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Reflecting the Pursuing Heart of God

Happy Day of Saint Patrick! When we lived in New Orleans, we always looked forward to St. Patrick’s Day. Schools and businesses closed, families got together for more feasting and merry making at the parades. It was at one of those parades that our lives almost changed forever.

My wife loves a good parade, and I’ve never seen parades like they have in New Orleans. Literally hundreds of thousands of people will line up in a three-mile stretch to watch the floats, listen to the music and catch all the lagniappe (i.e. extra/over the top trinkets and beads) thrown from the attendants (i.e. drunk people). Sounds fun, right? At the St. Patrick’s Day parades, attendants actually throw cabbages into the crowd based on some tradition years back that people would get their cabbages, carrots and potatoes at the parades for their St. Patrick’s Day stew. So, imagine a bunch of intoxicated attendants about ten-fifteen feet above you in their floats raining down bombs of cabbages into the crowd. It’s always fun until someone gets hurt.

Did I mention my wife loves a good parade? Well, parades for me are like shopping as a couple. For the purpose of marital harmony, some activities are best done apart. Standing among throngs of people for hours to catch some doubloons and beads that I’m going to wind up throwing away later, watching drunk people wobble precariously on top of floats, and listening to one high school marching band after another is not my definition of a good time.

But, as I said, it was at one of those parades that our lives almost changed forever. As I recall, it was a beautiful day. The kids, who were quite little, and I were waiting for Laura a safe distance from the crowds, while she tried to squeeze her way to the front to get one of those cabbages. (We were living off a church-planter’s salary after all.) Laura’s job was to get a cabbage. My job was to watch the kids—three little, squirmy kids who were on sensory overload. While I reached down to make sure my youngest son was fastened securely in his stroller, and while I was grasping my daughter’s hand tightly, my oldest son, who was probably about six years old, took off to join his mom near the front of the line. The problem was that he didn’t tell me. He just took off. I turned around, and Will was gone, swallowed up in a sea of noisy marauders. My heart began to race, as my eyes darted back and forth in every direction. I couldn’t leave my other two children, but holding on to them slowed my quest, especially in our attempt to squeeze through the jostling crowd.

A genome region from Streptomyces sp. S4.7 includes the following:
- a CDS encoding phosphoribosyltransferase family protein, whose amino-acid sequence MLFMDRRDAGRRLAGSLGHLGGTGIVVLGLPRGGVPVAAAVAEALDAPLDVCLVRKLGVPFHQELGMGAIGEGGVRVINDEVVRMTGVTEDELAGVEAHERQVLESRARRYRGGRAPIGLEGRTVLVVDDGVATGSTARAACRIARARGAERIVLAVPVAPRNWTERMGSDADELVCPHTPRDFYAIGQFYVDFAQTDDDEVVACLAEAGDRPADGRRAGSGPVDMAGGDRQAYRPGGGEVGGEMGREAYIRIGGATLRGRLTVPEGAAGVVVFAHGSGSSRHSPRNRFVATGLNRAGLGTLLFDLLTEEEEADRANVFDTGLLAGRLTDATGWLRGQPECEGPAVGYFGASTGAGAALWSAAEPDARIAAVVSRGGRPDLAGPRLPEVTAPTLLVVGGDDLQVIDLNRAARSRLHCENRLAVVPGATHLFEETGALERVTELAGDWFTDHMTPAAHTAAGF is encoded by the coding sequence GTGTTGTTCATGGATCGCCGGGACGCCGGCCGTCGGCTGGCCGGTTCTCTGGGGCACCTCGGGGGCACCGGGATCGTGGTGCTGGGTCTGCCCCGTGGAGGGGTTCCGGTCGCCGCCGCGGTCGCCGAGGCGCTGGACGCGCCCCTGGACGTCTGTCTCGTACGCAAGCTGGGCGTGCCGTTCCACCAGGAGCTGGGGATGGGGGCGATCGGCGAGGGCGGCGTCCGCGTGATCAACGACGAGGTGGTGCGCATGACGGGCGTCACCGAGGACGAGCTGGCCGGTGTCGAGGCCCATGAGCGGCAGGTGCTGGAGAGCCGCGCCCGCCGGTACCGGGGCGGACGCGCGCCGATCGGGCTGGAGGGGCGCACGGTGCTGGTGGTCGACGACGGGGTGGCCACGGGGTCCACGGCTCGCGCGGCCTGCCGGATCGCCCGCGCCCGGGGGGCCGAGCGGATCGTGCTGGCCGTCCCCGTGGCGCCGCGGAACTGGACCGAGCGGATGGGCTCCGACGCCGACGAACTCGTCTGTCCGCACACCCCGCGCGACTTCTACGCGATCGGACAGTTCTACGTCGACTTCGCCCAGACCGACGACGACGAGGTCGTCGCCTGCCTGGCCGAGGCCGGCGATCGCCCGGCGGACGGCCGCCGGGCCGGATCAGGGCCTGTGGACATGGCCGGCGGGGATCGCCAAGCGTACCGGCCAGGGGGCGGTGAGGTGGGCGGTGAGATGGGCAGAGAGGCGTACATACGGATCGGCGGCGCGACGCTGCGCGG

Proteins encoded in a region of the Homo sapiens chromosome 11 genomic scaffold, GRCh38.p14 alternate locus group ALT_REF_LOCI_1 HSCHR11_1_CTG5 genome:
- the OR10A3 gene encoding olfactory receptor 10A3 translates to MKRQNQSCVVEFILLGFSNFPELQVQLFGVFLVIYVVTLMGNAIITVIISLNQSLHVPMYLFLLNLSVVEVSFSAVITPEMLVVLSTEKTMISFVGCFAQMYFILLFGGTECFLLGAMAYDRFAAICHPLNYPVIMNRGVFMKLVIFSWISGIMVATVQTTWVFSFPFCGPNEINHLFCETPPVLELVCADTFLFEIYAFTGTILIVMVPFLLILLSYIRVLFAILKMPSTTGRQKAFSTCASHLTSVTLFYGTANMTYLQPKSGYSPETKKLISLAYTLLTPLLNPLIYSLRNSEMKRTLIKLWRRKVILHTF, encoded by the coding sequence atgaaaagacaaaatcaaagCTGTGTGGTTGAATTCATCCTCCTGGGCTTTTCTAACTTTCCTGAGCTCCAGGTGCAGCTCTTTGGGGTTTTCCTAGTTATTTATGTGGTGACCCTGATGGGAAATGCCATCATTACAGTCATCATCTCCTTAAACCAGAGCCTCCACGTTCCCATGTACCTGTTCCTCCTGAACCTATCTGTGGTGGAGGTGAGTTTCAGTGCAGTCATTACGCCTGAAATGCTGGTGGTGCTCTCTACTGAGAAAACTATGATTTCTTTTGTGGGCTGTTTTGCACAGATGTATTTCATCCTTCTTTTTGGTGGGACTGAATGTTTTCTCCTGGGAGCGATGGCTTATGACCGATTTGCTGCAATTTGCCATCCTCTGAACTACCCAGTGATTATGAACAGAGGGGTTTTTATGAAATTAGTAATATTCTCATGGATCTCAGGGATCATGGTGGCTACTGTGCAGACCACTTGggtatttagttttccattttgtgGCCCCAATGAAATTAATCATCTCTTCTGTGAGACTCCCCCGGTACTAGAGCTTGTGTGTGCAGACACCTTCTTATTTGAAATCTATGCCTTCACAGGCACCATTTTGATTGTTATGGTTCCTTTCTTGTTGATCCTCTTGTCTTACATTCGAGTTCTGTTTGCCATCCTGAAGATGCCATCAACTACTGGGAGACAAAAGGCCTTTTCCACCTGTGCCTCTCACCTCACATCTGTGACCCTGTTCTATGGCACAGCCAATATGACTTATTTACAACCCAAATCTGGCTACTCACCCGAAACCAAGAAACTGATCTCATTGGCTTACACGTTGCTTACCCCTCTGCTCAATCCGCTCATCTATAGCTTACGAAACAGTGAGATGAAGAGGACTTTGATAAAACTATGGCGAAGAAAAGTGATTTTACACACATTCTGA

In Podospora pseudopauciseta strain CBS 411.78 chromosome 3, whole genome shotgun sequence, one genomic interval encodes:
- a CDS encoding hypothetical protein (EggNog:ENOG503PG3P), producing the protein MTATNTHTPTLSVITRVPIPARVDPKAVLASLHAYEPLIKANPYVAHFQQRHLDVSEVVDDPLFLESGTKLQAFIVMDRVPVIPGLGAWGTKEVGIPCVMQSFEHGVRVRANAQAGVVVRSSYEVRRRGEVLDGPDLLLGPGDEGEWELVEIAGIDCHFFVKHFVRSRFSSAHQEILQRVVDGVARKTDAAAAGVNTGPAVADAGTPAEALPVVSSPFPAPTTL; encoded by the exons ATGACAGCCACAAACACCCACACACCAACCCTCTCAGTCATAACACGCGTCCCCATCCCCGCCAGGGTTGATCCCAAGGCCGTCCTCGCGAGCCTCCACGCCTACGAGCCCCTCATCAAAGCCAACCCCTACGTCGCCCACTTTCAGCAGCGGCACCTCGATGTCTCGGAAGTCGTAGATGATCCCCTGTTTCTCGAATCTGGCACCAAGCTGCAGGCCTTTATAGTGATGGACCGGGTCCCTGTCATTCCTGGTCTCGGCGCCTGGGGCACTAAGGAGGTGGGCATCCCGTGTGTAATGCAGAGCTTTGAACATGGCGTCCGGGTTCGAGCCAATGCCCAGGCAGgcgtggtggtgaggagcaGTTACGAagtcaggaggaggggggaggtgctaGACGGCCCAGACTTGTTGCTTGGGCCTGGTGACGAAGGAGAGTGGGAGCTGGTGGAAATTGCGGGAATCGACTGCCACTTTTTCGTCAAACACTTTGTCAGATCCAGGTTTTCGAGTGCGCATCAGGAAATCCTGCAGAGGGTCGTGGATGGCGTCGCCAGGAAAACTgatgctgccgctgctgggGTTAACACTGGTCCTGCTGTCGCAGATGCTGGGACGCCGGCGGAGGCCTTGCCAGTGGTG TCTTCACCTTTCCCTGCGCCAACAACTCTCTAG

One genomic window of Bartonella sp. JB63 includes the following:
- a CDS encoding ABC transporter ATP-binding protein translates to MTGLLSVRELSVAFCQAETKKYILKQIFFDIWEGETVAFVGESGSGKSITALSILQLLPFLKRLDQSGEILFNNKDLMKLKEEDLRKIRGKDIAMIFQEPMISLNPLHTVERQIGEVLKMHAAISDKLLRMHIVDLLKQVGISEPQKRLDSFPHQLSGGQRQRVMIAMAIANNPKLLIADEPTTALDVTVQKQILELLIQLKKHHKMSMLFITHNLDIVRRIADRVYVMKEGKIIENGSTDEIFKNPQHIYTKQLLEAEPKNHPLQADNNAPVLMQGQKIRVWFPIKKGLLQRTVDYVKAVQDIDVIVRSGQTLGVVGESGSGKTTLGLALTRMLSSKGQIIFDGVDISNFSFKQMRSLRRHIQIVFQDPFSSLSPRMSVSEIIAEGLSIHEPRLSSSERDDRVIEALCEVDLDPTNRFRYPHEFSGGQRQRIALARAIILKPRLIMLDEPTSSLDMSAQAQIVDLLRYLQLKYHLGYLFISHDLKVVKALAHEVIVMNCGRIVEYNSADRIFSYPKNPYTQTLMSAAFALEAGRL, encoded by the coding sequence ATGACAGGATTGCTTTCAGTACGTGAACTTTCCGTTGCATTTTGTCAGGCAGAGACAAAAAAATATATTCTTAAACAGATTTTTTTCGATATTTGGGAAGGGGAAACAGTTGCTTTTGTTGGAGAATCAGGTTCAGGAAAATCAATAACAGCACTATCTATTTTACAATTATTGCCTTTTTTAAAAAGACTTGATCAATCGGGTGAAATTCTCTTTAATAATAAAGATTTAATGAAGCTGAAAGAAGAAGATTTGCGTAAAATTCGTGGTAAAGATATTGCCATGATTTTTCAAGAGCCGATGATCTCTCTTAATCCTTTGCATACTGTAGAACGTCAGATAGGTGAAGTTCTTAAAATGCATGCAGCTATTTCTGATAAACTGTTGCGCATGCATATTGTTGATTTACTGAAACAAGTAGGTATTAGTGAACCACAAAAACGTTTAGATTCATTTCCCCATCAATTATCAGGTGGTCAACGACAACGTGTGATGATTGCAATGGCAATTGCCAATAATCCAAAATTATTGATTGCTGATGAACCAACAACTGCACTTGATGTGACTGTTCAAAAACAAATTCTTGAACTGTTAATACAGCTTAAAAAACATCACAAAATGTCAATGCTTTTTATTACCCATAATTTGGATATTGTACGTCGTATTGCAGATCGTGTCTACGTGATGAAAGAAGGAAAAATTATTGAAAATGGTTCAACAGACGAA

Right as I was about to begin yelling for Will and implore the crowd for help, I saw Laura walking towards us with a cabbage in one hand and Will in the other. Mission accomplished. No harm, no foul.

Most parents have probably experienced something similar where you turn your back for one second, and one of your children takes off running in the other direction. I believe the reason we have such a deep panic in those moments is because we were created in the image of the God who pursues. God has relentlessly pursued us from the very first moments we hid from God in the Garden. “Adam, where are you?” (Genesis 3:9). Like the father who ran out to meet his wayward son, so God runs out to meet us at our point of brokenness and shame (Luke 15:20).

The heart of God is filled with compassion and mercy (Hosea 11:8). When we run from God, He is patient toward us, not wishing that any of us should perish, but that we would all come to repentance (2 Peter 3:9). God has planted the seeds of His pursuing heart within us. We water the seeds through prayer and His Word. We watch the seeds grow as we open our hearts to others in selflessness and kindness.

Let us rejoice and give thanks to the God of pursuit. Let us reflect His character and love for all things lost. Let us be willing to enter the sea of marauders and feel compassion for those who are still far off. In the words of the old hymn, let us “rescue the perishing, care for the dying, snatch them in pity from sin and the grave; weep o’er the erring one, lift up the fallen, tell them of Jesus, the mighty to save” (Fanny Crosby, 1869).

Depraved Beings We Are

Ashley Madison is a company that profits from people who are interested in committing adultery. This past Presidents’ Day (February 17), they advertised through a billboard along Interstate 30 in Little Rock, AR. The billboard showed a picture of three former U.S. presidents—Franklin D. Roosevelt, John F. Kennedy, and Bill Clinton—along with the message: Who said cheaters never prosper? Happy Presidents’ Day!